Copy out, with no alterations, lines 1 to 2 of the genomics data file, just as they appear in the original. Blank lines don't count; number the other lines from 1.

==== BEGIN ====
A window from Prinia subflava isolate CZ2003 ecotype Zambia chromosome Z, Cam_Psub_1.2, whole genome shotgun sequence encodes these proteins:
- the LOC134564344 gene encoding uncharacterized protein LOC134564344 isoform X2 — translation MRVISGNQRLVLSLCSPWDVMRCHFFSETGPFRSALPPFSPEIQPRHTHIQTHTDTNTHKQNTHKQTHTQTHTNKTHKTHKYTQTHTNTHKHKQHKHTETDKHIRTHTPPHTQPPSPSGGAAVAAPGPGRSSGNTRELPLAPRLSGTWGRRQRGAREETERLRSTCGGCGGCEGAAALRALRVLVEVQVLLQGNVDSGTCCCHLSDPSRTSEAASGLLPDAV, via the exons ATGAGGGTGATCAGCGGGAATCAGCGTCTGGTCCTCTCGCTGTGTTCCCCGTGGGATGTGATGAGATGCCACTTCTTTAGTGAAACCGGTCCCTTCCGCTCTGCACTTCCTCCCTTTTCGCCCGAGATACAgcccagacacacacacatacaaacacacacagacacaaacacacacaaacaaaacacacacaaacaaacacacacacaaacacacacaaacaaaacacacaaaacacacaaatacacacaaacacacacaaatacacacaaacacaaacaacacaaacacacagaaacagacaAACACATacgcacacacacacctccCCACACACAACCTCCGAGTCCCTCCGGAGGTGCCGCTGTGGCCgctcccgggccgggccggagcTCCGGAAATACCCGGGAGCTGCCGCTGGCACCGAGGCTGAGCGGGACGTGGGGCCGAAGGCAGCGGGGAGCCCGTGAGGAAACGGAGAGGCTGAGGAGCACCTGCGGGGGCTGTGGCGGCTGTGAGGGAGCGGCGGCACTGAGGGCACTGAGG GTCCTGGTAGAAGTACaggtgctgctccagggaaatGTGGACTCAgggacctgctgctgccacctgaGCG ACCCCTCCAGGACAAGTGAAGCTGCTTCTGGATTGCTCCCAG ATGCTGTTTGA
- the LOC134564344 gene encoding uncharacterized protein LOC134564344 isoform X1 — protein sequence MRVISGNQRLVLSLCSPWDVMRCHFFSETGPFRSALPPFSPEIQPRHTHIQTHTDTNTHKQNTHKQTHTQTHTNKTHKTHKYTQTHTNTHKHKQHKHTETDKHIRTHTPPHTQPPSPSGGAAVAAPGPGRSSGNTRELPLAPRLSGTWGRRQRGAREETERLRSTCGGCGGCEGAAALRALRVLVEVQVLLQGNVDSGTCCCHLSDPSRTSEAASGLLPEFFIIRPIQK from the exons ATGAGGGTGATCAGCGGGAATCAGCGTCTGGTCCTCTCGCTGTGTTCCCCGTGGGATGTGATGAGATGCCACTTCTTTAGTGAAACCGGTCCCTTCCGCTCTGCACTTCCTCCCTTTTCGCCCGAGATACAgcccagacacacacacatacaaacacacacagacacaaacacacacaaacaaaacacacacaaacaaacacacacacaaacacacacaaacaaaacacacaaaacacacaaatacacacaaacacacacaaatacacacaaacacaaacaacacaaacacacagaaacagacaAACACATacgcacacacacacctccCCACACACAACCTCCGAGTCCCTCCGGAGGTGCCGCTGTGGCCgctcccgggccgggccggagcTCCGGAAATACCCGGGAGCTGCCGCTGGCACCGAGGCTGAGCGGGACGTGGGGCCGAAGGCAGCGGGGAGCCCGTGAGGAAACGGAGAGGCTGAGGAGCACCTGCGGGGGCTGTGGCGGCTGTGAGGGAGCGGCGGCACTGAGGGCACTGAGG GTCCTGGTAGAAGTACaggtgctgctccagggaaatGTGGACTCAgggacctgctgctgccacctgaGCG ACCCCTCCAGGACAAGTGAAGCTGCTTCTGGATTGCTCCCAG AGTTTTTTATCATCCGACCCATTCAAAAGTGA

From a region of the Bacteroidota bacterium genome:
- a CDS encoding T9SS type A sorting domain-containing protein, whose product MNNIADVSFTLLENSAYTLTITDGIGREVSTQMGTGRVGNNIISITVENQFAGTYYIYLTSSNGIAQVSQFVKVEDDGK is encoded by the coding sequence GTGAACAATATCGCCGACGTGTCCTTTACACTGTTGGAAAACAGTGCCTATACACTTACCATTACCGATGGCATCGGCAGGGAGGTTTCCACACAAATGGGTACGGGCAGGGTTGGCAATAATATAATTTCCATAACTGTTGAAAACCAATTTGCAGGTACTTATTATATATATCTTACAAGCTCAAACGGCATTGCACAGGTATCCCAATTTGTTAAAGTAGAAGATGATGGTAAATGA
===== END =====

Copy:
A window from Prinia subflava isolate CZ2003 ecotype Zambia chromosome Z, Cam_Psub_1.2, whole genome shotgun sequence encodes these proteins:
- the LOC134564344 gene encoding uncharacterized protein LOC134564344 isoform X2 — translation MRVISGNQRLVLSLCSPWDVMRCHFFSETGPFRSALPPFSPEIQPRHTHIQTHTDTNTHKQNTHKQTHTQTHTNKTHKTHKYTQTHTNTHKHKQHKHTETDKHIRTHTPPHTQPPSPSGGAAVAAPGPGRSSGNTRELPLAPRLSGTWGRRQRGAREETERLRSTCGGCGGCEGAAALRALRVLVEVQVLLQGNVDSGTCCCHLSDPSRTSEAASGLLPDAV, via the exons ATGAGGGTGATCAGCGGGAATCAGCGTCTGGTCCTCTCGCTGTGTTCCCCGTGGGATGTGATGAGATGCCACTTCTTTAGTGAAACCGGTCCCTTCCGCTCTGCACTTCCTCCCTTTTCGCCCGAGATACAgcccagacacacacacatacaaacacacacagacacaaacacacacaaacaaaacacacacaaacaaacacacacacaaacacacacaaacaaaacacacaaaacacacaaatacacacaaacacacacaaatacacacaaacacaaacaacacaaacacacagaaacagacaAACACATacgcacacacacacctccCCACACACAACCTCCGAGTCCCTCCGGAGGTGCCGCTGTGGCCgctcccgggccgggccggagcTCCGGAAATACCCGGGAGCTGCCGCTGGCACCGAGGCTGAGCGGGACGTGGGGCCGAAGGCAGCGGGGAGCCCGTGAGGAAACGGAGAGGCTGAGGAGCACCTGCGGGGGCTGTGGCGGCTGTGAGGGAGCGGCGGCACTGAGGGCACTGAGG GTCCTGGTAGAAGTACaggtgctgctccagggaaatGTGGACTCAgggacctgctgctgccacctgaGCG ACCCCTCCAGGACAAGTGAAGCTGCTTCTGGATTGCTCCCAG ATGCTGTTTGA